Well, you aren’t wrong. Particularly on Steam. You’d probably find more on itch.io, or alt games sites.
But for funsies I’ll take a peak at my Steam library…
One sec, gotta count some letters here…
AaaaaAAaaaAAAaaAAAAaAAAAA!!! for the Awesome is just about being awesome.
Antichamber is about challenging assumptions, which could kinda go either way.
Don’t Starve is about sustainable living.
Gone Home is about empathy, and understanding others by how they tell their own stories, and what they leave behind.
Mount your friends, while played competitively, is about working together to reach a goal none of you could reach alone.
Viscera Cleanup Detail, while full of gore, is about picking up the pieces and restoring normalcy after traumatic events.
Getting Over it with Bennett Foddy is about overcoming obstacles and not giving up.
As a percentage of total games? Yes, abysmal.
I think a lot of that just stems from the medium. Paintings can just be beautiful. Your interaction with them is limited to looking. Appreciate beauty. Games are different though. They ask you to, and in return, you expect to be asked, to do something. Solve something. Fix something. Explore something, be it a place or an idea.
Games are interactive fiction. Or media. I don’t think I own a non-fiction game, but I’ll remain broad. You’d be fairly hard pressed to find fiction without conflict. You already included the example of Dream Daddy, which is in rarified company. These are uncommon because interest, intrigue, development, exploration of ideas, challenging ideas, etc. all almost require conflict of some kind. As you said, “there’s trankly not a lot to latch onto in terms of occupying my mind.”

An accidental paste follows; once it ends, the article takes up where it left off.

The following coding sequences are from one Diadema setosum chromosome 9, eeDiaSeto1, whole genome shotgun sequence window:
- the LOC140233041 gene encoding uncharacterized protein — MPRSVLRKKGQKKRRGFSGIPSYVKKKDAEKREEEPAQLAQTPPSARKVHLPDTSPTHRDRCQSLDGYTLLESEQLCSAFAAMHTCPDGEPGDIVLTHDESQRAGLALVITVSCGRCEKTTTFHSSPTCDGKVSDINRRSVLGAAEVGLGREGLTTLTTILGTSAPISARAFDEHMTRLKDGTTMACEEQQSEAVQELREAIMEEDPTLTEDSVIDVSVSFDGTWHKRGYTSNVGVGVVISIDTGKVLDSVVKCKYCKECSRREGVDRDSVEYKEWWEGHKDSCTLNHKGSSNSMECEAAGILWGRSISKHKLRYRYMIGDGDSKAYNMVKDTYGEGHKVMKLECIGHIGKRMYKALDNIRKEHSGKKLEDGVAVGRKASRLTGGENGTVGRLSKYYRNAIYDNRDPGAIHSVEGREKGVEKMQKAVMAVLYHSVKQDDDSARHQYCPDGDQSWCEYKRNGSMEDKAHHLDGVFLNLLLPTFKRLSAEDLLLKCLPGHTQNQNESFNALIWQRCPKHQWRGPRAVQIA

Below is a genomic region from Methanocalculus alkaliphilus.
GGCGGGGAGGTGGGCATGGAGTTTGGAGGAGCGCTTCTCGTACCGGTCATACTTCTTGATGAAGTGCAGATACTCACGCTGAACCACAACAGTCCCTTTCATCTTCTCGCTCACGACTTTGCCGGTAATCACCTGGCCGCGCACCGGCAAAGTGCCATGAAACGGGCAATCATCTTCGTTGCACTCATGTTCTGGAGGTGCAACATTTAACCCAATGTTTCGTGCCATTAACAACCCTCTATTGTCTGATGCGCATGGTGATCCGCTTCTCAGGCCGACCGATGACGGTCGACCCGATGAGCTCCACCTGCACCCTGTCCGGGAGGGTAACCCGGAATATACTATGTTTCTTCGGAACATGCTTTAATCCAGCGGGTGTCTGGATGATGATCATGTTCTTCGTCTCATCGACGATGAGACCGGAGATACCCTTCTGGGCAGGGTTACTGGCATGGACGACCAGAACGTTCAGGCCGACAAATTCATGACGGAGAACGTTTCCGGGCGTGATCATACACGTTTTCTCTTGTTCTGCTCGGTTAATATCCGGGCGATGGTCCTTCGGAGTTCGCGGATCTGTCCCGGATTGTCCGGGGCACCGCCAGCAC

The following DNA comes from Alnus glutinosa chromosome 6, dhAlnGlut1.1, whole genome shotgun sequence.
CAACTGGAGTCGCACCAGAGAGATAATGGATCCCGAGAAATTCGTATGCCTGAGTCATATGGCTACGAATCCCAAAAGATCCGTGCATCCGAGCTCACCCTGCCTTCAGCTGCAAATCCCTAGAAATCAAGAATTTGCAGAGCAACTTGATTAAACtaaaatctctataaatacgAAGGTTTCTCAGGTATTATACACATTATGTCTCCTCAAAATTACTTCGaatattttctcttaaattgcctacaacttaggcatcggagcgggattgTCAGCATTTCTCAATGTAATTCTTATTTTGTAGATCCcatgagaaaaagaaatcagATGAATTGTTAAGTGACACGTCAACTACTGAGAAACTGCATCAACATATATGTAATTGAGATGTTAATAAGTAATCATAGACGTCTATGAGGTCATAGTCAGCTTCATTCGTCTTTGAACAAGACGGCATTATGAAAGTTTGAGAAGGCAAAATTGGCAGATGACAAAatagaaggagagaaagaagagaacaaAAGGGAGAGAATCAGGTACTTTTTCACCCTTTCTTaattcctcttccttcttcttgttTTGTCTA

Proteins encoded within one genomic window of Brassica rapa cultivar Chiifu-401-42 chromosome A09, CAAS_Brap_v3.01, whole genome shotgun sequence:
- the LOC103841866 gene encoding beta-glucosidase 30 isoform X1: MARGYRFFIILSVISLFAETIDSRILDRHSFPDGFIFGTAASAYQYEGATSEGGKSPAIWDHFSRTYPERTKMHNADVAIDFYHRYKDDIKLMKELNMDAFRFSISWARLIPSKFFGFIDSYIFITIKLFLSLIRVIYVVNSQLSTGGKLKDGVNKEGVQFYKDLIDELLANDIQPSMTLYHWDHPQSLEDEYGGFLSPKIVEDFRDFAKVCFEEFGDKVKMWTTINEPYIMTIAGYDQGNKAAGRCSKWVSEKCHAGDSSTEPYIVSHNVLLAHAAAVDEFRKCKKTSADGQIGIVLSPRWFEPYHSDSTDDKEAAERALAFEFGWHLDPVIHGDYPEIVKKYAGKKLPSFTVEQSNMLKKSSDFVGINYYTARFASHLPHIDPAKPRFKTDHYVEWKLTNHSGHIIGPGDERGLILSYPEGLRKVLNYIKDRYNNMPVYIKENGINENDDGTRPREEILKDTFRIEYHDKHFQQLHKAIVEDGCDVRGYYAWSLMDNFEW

It can be internal conflict, external. It can be violent, or diplomatic, or challenging an idea that the author wishes to challenge, which means it’ll be painted in a bad light, or just be a very problematic idea painted in a fair light.
In games, fairly early, the verbs we used were cursor related for the most part. Point and click on something, or later, turn the screen until something is in the middle, then click. (Look at or point at the problem to fix it.) We found violence quickly because it’s the easiest and simplest answer. When you start with computers incapable of much in terms of complex sound, with low resolutions, simple interactions took hold.
“What’s the problem for our space-ship?” “Asteroids.” “How do you solve that problem?” “Blow them up.”
“What’s the problem for our plumber?” “I need to get to the flag at the end.” “What’s the problem?” “An obstacle course, and I guess the flag is a princess?” “How do you solve that problem?” “Jump over or onto obstacles.”
It’s just… pretty simple goal setting, the addition of complication, leading, often, to violence being made very normal. Then the next generation comes around, iterated on those ideas. To give credit where it’s due though, Tetris is the best selling game of all time, and Candy Crush, it’s great, great, great, etc. etc. iterative grandchild is/was/will probably remain the biggest mobile game.